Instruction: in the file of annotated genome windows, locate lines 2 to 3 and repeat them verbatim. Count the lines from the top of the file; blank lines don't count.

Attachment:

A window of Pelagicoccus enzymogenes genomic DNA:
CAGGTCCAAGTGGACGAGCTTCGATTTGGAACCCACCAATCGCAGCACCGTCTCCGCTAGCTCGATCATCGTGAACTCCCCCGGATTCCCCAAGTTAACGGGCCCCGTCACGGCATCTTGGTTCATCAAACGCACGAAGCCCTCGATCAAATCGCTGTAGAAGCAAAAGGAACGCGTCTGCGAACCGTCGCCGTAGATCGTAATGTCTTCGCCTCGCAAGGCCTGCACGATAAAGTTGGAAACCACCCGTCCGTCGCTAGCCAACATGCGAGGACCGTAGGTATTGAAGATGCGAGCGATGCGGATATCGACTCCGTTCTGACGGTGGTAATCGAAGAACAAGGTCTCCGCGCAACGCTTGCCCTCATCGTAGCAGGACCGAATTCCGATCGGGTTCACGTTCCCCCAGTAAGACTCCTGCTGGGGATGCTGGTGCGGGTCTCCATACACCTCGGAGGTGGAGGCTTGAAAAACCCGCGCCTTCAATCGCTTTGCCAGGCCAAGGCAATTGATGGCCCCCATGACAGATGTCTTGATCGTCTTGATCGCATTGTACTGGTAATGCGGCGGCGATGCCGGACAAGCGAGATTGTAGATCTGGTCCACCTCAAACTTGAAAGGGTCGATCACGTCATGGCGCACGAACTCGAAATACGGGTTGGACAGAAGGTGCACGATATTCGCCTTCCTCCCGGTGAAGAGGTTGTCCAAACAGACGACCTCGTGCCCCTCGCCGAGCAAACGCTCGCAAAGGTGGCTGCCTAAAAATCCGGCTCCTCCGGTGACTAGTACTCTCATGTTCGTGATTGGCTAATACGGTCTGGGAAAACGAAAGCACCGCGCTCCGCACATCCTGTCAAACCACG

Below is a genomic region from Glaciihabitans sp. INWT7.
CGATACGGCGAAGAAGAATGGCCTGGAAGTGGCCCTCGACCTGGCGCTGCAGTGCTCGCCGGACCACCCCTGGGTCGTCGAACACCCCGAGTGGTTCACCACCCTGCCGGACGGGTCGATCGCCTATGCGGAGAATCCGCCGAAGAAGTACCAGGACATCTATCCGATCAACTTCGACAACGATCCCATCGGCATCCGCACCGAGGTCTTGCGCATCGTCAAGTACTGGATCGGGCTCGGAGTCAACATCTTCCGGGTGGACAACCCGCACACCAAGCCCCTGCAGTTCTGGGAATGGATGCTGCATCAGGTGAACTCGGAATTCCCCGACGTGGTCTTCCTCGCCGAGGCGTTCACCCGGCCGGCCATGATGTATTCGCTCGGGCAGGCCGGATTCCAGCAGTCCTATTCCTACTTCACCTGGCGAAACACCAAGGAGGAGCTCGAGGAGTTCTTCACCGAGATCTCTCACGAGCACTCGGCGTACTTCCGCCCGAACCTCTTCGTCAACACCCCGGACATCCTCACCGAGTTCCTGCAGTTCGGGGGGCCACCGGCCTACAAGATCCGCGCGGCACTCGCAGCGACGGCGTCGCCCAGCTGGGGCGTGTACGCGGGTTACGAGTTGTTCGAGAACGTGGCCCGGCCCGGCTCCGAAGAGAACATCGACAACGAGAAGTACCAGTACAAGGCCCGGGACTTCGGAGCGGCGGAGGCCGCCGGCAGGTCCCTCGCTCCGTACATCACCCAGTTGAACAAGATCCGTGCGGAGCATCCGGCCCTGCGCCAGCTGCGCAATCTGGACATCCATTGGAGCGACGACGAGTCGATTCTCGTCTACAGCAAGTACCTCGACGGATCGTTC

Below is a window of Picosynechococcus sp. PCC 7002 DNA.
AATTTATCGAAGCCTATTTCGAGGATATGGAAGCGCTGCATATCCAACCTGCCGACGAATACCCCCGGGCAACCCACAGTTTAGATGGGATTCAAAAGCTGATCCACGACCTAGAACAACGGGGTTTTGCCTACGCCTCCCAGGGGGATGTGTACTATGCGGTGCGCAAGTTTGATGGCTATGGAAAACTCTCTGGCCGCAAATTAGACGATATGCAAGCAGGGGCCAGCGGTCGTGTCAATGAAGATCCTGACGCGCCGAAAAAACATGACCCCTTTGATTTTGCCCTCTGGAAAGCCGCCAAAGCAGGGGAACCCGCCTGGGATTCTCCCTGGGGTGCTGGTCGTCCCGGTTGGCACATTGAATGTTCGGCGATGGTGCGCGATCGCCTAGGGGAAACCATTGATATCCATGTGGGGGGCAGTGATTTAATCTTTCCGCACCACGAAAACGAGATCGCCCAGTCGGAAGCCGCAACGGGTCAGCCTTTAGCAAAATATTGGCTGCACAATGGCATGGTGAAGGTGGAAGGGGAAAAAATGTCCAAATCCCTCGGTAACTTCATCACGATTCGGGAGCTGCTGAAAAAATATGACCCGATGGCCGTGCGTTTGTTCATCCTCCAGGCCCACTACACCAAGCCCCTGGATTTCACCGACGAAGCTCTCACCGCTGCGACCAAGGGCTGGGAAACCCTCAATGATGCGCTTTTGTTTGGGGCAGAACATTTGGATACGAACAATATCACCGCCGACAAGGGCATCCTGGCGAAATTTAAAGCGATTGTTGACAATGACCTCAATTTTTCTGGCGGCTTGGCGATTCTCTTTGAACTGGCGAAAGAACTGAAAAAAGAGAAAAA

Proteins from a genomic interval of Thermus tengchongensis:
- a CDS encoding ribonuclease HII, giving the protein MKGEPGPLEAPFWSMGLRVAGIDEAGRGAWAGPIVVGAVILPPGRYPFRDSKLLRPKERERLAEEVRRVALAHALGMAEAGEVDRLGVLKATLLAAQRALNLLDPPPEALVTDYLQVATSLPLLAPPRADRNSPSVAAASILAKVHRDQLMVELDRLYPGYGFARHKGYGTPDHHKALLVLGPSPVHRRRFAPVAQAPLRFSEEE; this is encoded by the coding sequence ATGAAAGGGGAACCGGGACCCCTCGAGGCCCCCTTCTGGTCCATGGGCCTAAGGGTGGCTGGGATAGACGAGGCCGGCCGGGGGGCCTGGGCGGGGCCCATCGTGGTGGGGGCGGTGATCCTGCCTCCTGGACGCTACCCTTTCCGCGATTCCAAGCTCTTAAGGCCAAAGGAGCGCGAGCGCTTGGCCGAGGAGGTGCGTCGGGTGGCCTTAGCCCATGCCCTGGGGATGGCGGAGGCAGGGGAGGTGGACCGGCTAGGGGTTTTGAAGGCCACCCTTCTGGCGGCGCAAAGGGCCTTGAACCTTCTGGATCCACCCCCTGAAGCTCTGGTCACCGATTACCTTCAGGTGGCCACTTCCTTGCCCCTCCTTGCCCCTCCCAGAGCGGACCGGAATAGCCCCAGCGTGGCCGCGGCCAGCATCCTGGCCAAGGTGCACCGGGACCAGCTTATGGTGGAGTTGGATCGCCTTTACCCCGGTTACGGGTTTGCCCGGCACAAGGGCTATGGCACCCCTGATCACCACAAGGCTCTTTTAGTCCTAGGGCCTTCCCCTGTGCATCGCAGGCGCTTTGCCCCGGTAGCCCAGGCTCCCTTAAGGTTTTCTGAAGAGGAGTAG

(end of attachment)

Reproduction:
CAGGTCCAAGTGGACGAGCTTCGATTTGGAACCCACCAATCGCAGCACCGTCTCCGCTAGCTCGATCATCGTGAACTCCCCCGGATTCCCCAAGTTAACGGGCCCCGTCACGGCATCTTGGTTCATCAAACGCACGAAGCCCTCGATCAAATCGCTGTAGAAGCAAAAGGAACGCGTCTGCGAACCGTCGCCGTAGATCGTAATGTCTTCGCCTCGCAAGGCCTGCACGATAAAGTTGGAAACCACCCGTCCGTCGCTAGCCAACATGCGAGGACCGTAGGTATTGAAGATGCGAGCGATGCGGATATCGACTCCGTTCTGACGGTGGTAATCGAAGAACAAGGTCTCCGCGCAACGCTTGCCCTCATCGTAGCAGGACCGAATTCCGATCGGGTTCACGTTCCCCCAGTAAGACTCCTGCTGGGGATGCTGGTGCGGGTCTCCATACACCTCGGAGGTGGAGGCTTGAAAAACCCGCGCCTTCAATCGCTTTGCCAGGCCAAGGCAATTGATGGCCCCCATGACAGATGTCTTGATCGTCTTGATCGCATTGTACTGGTAATGCGGCGGCGATGCCGGACAAGCGAGATTGTAGATCTGGTCCACCTCAAACTTGAAAGGGTCGATCACGTCATGGCGCACGAACTCGAAATACGGGTTGGACAGAAGGTGCACGATATTCGCCTTCCTCCCGGTGAAGAGGTTGTCCAAACAGACGACCTCGTGCCCCTCGCCGAGCAAACGCTCGCAAAGGTGGCTGCCTAAAAATCCGGCTCCTCCGGTGACTAGTACTCTCATGTTCGTGATTGGCTAATACGGTCTGGGAAAACGAAAGCACCGCGCTCCGCACATCCTGTCAAACCACG

Below is a genomic region from Glaciihabitans sp. INWT7.